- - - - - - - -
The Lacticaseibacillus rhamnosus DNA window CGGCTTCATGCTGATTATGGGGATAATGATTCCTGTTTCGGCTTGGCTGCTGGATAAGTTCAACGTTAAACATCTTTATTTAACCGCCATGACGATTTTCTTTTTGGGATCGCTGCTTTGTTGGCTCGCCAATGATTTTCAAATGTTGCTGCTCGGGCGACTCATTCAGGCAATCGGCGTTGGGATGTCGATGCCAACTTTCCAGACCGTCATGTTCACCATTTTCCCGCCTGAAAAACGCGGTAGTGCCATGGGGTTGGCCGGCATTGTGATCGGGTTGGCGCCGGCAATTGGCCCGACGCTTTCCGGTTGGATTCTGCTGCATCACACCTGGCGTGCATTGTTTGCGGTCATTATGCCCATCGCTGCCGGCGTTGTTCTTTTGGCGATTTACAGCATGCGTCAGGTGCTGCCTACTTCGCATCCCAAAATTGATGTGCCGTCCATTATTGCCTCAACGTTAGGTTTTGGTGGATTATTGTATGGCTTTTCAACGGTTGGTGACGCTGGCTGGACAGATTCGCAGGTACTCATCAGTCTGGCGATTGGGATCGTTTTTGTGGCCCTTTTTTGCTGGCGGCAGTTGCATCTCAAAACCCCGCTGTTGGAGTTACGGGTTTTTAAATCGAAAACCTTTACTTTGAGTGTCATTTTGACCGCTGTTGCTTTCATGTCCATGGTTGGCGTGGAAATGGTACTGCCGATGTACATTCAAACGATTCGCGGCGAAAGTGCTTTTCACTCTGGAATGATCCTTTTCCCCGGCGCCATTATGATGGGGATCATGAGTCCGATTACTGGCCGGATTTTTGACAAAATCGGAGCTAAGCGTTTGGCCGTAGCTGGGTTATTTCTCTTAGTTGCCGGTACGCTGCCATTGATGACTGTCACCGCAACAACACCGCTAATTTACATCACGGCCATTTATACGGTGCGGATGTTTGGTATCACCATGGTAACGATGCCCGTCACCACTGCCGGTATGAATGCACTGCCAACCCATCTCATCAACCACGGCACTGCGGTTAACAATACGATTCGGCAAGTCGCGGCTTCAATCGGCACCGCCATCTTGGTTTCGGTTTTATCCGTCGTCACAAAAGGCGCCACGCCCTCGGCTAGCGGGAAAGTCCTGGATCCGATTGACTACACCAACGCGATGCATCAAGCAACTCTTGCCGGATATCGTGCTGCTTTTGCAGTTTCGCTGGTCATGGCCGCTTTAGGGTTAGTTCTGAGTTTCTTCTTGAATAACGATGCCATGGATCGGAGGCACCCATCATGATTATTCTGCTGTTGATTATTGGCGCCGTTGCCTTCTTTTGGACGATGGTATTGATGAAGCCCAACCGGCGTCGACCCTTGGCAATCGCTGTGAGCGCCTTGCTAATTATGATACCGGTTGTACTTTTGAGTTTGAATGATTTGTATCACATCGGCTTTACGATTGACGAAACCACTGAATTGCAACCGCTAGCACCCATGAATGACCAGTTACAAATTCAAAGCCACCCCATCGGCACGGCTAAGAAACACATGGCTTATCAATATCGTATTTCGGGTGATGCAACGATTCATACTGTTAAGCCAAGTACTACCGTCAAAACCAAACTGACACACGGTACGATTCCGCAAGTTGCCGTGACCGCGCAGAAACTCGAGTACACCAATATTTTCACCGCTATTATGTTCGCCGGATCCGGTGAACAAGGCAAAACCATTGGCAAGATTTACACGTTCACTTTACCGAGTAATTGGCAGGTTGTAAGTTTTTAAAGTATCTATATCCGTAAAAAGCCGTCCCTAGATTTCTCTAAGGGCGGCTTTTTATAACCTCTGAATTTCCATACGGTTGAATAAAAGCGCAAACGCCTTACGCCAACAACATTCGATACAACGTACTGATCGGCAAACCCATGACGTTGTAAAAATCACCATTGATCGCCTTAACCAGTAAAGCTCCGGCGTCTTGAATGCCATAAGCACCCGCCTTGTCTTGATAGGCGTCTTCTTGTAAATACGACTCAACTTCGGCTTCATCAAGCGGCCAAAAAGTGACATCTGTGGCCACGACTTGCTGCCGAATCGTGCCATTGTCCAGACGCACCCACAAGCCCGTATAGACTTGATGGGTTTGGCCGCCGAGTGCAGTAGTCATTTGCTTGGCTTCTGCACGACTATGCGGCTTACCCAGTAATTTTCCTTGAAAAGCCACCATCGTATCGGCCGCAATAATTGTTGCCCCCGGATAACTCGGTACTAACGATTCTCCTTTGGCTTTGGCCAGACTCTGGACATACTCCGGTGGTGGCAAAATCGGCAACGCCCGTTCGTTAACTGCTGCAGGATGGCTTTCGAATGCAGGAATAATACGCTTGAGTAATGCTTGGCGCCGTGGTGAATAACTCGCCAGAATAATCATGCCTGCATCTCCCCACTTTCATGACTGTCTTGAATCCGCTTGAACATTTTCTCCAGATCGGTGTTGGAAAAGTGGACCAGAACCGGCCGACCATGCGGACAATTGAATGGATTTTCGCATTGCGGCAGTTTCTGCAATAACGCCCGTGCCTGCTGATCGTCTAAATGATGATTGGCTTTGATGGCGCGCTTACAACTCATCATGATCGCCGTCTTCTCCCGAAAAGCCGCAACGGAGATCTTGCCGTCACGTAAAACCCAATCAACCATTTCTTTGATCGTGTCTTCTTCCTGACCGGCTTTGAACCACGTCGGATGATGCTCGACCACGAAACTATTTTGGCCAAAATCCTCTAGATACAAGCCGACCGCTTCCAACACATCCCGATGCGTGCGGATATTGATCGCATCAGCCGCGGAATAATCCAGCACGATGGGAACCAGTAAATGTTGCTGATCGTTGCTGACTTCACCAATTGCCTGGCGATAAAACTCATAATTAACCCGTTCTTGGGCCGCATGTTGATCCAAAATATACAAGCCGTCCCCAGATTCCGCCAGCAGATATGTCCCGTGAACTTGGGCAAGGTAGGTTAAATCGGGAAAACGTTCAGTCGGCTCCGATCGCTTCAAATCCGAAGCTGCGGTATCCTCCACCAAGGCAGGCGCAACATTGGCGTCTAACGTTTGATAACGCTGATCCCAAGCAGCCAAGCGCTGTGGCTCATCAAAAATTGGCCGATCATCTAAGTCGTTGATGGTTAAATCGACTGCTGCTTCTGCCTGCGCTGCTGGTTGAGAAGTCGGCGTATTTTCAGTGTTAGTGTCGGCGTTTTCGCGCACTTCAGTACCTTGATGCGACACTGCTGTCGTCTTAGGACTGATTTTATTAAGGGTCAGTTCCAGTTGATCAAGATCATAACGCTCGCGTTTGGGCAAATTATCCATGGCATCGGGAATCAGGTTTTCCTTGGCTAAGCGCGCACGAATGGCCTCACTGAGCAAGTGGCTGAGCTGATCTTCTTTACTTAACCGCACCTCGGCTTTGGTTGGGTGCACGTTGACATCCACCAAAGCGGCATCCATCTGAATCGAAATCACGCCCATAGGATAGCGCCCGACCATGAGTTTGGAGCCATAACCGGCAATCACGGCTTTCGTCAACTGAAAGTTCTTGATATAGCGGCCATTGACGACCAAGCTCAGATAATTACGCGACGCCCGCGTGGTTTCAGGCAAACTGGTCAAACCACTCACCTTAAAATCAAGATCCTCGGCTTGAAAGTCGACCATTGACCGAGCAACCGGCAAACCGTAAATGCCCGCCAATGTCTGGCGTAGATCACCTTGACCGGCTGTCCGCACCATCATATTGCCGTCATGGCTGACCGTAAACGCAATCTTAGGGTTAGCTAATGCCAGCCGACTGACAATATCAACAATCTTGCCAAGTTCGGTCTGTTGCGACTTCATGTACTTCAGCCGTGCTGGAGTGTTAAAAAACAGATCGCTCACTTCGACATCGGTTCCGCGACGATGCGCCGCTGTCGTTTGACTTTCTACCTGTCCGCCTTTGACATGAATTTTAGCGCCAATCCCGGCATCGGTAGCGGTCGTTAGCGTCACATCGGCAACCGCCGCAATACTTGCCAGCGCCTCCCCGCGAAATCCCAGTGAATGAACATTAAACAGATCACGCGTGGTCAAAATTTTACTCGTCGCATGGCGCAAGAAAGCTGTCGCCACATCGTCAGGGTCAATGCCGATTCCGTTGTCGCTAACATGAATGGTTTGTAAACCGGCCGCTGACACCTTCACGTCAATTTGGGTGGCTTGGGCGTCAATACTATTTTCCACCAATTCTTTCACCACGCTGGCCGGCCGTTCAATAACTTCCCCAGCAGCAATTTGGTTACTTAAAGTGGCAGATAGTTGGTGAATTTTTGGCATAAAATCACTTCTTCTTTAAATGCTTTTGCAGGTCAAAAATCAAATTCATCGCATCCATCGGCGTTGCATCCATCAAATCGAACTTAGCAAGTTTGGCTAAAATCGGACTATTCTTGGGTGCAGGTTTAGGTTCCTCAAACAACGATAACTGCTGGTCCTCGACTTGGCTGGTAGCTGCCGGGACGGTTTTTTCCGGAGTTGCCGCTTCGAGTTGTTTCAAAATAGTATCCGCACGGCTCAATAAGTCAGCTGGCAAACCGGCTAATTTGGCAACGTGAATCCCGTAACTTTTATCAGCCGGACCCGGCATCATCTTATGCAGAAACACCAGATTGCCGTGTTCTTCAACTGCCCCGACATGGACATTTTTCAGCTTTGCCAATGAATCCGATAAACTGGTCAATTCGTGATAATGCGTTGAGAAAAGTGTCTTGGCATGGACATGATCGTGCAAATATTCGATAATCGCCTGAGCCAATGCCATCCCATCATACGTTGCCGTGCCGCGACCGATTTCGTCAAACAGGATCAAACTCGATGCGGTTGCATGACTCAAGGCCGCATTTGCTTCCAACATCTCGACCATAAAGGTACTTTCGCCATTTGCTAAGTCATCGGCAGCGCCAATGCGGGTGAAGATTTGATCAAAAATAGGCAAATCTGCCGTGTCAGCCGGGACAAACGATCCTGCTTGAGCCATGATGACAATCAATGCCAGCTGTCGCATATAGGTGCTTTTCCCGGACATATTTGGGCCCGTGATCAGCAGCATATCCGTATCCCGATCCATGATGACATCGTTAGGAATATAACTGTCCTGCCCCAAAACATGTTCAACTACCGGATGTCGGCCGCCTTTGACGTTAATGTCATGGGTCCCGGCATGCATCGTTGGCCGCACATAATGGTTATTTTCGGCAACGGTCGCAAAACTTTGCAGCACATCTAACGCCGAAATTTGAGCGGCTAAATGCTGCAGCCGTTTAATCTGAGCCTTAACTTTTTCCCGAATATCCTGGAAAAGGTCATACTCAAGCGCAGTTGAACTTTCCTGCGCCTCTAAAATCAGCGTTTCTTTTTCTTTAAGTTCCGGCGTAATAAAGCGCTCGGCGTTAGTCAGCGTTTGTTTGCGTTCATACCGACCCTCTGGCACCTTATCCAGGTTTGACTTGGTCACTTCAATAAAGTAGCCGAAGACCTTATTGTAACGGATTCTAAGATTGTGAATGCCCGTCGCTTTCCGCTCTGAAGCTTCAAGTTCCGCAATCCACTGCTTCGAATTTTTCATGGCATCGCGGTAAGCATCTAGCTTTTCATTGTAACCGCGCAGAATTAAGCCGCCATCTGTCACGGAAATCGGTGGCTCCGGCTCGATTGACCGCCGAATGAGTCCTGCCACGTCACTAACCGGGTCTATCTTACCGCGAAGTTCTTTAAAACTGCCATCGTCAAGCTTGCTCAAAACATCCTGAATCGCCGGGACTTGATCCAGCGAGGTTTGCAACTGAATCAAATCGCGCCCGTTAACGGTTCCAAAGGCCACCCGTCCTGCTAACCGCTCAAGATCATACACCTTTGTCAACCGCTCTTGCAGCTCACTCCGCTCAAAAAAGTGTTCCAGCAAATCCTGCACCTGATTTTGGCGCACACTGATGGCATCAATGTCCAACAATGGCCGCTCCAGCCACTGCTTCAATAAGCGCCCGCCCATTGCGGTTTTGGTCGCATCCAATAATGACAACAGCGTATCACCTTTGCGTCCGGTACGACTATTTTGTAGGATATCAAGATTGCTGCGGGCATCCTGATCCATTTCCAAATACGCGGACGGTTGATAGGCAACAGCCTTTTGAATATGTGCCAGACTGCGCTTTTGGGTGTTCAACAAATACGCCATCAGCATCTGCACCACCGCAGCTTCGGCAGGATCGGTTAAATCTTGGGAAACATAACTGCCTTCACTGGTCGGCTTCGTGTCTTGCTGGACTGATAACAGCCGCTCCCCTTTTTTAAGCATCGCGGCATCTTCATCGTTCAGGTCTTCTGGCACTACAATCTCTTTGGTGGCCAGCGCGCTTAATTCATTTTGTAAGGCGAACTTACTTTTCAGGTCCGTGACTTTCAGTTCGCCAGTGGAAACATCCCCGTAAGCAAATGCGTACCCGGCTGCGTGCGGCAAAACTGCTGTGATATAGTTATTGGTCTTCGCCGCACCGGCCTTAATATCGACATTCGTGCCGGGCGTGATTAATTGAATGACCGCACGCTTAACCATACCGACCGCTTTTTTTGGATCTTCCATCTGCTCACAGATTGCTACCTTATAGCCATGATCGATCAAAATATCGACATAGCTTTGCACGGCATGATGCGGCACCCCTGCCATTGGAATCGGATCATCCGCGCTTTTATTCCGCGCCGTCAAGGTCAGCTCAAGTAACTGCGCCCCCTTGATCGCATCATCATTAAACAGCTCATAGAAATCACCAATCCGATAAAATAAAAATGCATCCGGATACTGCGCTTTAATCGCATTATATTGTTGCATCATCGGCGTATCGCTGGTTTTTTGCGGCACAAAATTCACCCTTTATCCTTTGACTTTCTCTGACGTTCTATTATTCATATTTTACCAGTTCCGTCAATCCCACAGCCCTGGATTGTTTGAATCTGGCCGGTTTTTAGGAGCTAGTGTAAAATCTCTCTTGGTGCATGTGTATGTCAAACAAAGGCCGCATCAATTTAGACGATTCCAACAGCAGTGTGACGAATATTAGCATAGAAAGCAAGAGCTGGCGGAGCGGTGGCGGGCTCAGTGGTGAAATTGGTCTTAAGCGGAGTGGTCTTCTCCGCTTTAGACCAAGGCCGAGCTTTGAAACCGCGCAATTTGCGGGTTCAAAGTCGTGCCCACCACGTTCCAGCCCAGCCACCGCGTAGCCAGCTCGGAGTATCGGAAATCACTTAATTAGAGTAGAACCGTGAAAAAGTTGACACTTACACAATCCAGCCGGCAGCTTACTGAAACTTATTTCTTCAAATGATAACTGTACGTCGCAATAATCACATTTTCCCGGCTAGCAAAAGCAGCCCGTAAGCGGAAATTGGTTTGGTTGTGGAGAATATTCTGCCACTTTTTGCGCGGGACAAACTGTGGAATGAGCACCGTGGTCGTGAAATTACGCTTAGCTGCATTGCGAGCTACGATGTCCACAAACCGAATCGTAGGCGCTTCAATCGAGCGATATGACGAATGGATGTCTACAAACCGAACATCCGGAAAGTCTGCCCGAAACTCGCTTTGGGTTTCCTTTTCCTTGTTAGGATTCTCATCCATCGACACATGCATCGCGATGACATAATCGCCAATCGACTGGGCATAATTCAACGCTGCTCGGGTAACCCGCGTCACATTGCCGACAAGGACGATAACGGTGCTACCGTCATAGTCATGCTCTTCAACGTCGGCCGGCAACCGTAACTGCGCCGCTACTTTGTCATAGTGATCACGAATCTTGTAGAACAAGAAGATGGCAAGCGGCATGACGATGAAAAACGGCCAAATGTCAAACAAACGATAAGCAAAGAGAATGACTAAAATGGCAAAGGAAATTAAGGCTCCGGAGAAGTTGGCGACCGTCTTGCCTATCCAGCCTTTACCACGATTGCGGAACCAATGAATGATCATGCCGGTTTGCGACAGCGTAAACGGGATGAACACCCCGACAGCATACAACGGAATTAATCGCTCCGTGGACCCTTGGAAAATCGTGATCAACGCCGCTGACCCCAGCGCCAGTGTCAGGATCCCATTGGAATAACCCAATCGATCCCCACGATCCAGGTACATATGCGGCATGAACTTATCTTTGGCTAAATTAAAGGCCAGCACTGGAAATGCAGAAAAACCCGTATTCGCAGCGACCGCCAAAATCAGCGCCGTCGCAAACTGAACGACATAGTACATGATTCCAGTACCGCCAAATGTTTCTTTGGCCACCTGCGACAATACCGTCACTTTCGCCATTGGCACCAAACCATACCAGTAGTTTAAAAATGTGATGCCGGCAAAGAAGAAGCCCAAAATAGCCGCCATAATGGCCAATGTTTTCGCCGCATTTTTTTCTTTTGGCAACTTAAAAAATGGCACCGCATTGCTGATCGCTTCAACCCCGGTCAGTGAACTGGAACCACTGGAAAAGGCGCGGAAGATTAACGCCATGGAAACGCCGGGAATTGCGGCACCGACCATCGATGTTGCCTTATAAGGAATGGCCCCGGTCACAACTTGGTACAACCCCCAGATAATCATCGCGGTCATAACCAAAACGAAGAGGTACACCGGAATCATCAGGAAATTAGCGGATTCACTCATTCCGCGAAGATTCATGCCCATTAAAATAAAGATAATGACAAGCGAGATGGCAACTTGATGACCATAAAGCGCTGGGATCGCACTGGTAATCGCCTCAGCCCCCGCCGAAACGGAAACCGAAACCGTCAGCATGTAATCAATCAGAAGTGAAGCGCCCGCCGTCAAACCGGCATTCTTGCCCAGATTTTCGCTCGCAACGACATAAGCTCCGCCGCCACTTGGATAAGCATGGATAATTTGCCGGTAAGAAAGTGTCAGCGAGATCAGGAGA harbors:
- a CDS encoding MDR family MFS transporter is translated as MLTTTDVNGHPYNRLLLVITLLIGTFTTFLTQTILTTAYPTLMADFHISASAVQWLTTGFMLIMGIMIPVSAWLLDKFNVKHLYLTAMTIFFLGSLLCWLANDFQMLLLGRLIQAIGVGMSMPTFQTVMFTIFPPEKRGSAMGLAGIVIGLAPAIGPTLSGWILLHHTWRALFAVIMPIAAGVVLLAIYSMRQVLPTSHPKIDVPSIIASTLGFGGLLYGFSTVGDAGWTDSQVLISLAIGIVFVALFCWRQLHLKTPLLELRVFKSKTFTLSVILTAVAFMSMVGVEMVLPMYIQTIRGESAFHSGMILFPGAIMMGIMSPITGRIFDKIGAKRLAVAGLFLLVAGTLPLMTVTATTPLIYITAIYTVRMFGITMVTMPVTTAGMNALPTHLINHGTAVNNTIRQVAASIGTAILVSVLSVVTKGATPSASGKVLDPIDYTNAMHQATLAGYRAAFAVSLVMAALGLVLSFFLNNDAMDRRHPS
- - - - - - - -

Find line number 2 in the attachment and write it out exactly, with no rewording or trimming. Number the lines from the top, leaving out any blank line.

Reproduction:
- a CDS encoding MDR family MFS transporter is translated as MLTTTDVNGHPYNRLLLVITLLIGTFTTFLTQTILTTAYPTLMADFHISASAVQWLTTGFMLIMGIMIPVSAWLLDKFNVKHLYLTAMTIFFLGSLLCWLANDFQMLLLGRLIQAIGVGMSMPTFQTVMFTIFPPEKRGSAMGLAGIVIGLAPAIGPTLSGWILLHHTWRALFAVIMPIAAGVVLLAIYSMRQVLPTSHPKIDVPSIIASTLGFGGLLYGFSTVGDAGWTDSQVLISLAIGIVFVALFCWRQLHLKTPLLELRVFKSKTFTLSVILTAVAFMSMVGVEMVLPMYIQTIRGESAFHSGMILFPGAIMMGIMSPITGRIFDKIGAKRLAVAGLFLLVAGTLPLMTVTATTPLIYITAIYTVRMFGITMVTMPVTTAGMNALPTHLINHGTAVNNTIRQVAASIGTAILVSVLSVVTKGATPSASGKVLDPIDYTNAMHQATLAGYRAAFAVSLVMAALGLVLSFFLNNDAMDRRHPS